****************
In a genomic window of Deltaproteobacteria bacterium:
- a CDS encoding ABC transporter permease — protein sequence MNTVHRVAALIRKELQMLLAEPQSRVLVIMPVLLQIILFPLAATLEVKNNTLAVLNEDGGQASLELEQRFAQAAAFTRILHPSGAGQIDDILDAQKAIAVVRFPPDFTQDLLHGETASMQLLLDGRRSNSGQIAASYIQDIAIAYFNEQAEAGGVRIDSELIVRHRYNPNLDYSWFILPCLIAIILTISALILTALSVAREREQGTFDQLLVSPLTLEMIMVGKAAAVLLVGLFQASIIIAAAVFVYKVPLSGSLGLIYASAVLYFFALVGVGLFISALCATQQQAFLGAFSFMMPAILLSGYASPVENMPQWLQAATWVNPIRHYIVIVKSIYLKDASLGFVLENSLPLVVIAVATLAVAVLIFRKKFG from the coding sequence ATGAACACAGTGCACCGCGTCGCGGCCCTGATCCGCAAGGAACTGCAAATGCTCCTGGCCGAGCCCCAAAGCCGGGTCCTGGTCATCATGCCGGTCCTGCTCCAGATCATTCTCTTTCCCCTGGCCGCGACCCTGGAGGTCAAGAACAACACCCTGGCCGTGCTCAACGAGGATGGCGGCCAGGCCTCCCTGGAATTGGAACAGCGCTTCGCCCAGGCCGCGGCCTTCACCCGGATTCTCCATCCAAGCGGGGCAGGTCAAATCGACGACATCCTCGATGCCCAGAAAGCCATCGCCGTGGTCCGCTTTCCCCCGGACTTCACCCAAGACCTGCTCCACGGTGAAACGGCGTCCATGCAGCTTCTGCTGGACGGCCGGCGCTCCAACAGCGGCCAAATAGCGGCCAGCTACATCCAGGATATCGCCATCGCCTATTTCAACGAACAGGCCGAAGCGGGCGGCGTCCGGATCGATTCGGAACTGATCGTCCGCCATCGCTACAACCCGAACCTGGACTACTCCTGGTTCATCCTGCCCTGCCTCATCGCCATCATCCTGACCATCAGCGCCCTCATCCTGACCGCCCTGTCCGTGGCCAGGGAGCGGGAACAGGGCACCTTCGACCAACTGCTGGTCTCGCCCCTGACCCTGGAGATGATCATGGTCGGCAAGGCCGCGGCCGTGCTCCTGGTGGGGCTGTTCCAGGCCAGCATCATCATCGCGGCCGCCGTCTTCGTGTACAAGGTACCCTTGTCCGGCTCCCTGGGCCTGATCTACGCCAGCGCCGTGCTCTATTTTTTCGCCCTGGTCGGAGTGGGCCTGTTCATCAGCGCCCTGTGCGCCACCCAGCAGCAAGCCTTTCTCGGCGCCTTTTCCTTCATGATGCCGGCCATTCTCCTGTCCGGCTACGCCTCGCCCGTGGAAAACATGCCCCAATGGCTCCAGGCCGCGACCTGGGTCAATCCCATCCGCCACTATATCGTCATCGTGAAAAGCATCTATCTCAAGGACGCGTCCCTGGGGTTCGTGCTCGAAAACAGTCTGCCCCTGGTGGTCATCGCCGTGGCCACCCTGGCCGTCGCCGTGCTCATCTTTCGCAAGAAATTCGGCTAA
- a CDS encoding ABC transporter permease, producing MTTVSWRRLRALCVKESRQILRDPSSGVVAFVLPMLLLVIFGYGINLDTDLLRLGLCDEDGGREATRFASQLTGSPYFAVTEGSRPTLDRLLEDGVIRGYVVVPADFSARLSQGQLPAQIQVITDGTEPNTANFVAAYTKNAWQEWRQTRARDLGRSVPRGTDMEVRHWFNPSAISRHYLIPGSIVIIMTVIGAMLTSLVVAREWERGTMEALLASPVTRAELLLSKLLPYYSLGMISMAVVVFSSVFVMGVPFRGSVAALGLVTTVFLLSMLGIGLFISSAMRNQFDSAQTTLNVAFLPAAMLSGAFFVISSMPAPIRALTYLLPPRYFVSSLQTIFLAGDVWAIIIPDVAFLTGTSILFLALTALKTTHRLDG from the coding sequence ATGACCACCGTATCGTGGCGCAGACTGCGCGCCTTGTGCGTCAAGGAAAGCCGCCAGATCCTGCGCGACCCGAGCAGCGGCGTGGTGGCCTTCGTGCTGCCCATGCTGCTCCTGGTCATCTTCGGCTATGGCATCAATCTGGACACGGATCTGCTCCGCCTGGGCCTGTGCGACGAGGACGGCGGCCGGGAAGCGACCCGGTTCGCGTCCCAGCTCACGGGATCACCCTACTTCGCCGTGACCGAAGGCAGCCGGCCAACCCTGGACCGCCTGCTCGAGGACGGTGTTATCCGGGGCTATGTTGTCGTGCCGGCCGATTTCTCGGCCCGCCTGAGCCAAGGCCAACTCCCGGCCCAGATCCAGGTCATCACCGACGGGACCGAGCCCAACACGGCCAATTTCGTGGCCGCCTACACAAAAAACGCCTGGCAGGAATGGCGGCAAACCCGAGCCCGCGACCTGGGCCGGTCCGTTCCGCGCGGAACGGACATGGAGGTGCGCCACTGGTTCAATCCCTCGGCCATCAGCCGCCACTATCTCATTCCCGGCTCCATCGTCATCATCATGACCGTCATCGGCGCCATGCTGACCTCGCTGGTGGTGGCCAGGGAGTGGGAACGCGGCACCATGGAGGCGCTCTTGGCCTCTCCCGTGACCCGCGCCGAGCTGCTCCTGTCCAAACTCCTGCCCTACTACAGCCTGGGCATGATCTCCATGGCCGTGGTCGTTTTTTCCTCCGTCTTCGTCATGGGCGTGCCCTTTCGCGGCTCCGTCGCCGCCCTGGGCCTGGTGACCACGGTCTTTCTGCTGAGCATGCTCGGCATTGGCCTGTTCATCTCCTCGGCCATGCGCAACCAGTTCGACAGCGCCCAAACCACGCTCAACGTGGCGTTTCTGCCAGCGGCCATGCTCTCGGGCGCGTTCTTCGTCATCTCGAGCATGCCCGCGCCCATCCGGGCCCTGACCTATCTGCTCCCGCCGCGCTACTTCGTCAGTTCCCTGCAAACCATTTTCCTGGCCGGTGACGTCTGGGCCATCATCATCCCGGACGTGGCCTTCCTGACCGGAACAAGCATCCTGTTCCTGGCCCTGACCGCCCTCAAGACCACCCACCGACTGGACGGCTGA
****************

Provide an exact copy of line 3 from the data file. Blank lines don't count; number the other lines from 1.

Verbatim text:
- a CDS encoding ABC transporter permease, producing MTTVSWRRLRALCVKESRQILRDPSSGVVAFVLPMLLLVIFGYGINLDTDLLRLGLCDEDGGREATRFASQLTGSPYFAVTEGSRPTLDRLLEDGVIRGYVVVPADFSARLSQGQLPAQIQVITDGTEPNTANFVAAYTKNAWQEWRQTRARDLGRSVPRGTDMEVRHWFNPSAISRHYLIPGSIVIIMTVIGAMLTSLVVAREWERGTMEALLASPVTRAELLLSKLLPYYSLGMISMAVVVFSSVFVMGVPFRGSVAALGLVTTVFLLSMLGIGLFISSAMRNQFDSAQTTLNVAFLPAAMLSGAFFVISSMPAPIRALTYLLPPRYFVSSLQTIFLAGDVWAIIIPDVAFLTGTSILFLALTALKTTHRLDG from the coding sequence ATGACCACCGTATCGTGGCGCAGACTGCGCGCCTTGTGCGTCAAGGAAAGCCGCCAGATCCTGCGCGACCCGAGCAGCGGCGTGGTGGCCTTCGTGCTGCCCATGCTGCTCCTGGTCATCTTCGGCTATGGCATCAATCTGGACACGGATCTGCTCCGCCTGGGCCTGTGCGACGAGGACGGCGGCCGGGAAGCGACCCGGTTCGCGTCCCAGCTCACGGGATCACCCTACTTCGCCGTGACCGAAGGCAGCCGGCCAACCCTGGACCGCCTGCTCGAGGACGGTGTTATCCGGGGCTATGTTGTCGTGCCGGCCGATTTCTCGGCCCGCCTGAGCCAAGGCCAACTCCCGGCCCAGATCCAGGTCATCACCGACGGGACCGAGCCCAACACGGCCAATTTCGTGGCCGCCTACACAAAAAACGCCTGGCAGGAATGGCGGCAAACCCGAGCCCGCGACCTGGGCCGGTCCGTTCCGCGCGGAACGGACATGGAGGTGCGCCACTGGTTCAATCCCTCGGCCATCAGCCGCCACTATCTCATTCCCGGCTCCATCGTCATCATCATGACCGTCATCGGCGCCATGCTGACCTCGCTGGTGGTGGCCAGGGAGTGGGAACGCGGCACCATGGAGGCGCTCTTGGCCTCTCCCGTGACCCGCGCCGAGCTGCTCCTGTCCAAACTCCTGCCCTACTACAGCCTGGGCATGATCTCCATGGCCGTGGTCGTTTTTTCCTCCGTCTTCGTCATGGGCGTGCCCTTTCGCGGCTCCGTCGCCGCCCTGGGCCTGGTGACCACGGTCTTTCTGCTGAGCATGCTCGGCATTGGCCTGTTCATCTCCTCGGCCATGCGCAACCAGTTCGACAGCGCCCAAACCACGCTCAACGTGGCGTTTCTGCCAGCGGCCATGCTCTCGGGCGCGTTCTTCGTCATCTCGAGCATGCCCGCGCCCATCCGGGCCCTGACCTATCTGCTCCCGCCGCGCTACTTCGTCAGTTCCCTGCAAACCATTTTCCTGGCCGGTGACGTCTGGGCCATCATCATCCCGGACGTGGCCTTCCTGACCGGAACAAGCATCCTGTTCCTGGCCCTGACCGCCCTCAAGACCACCCACCGACTGGACGGCTGA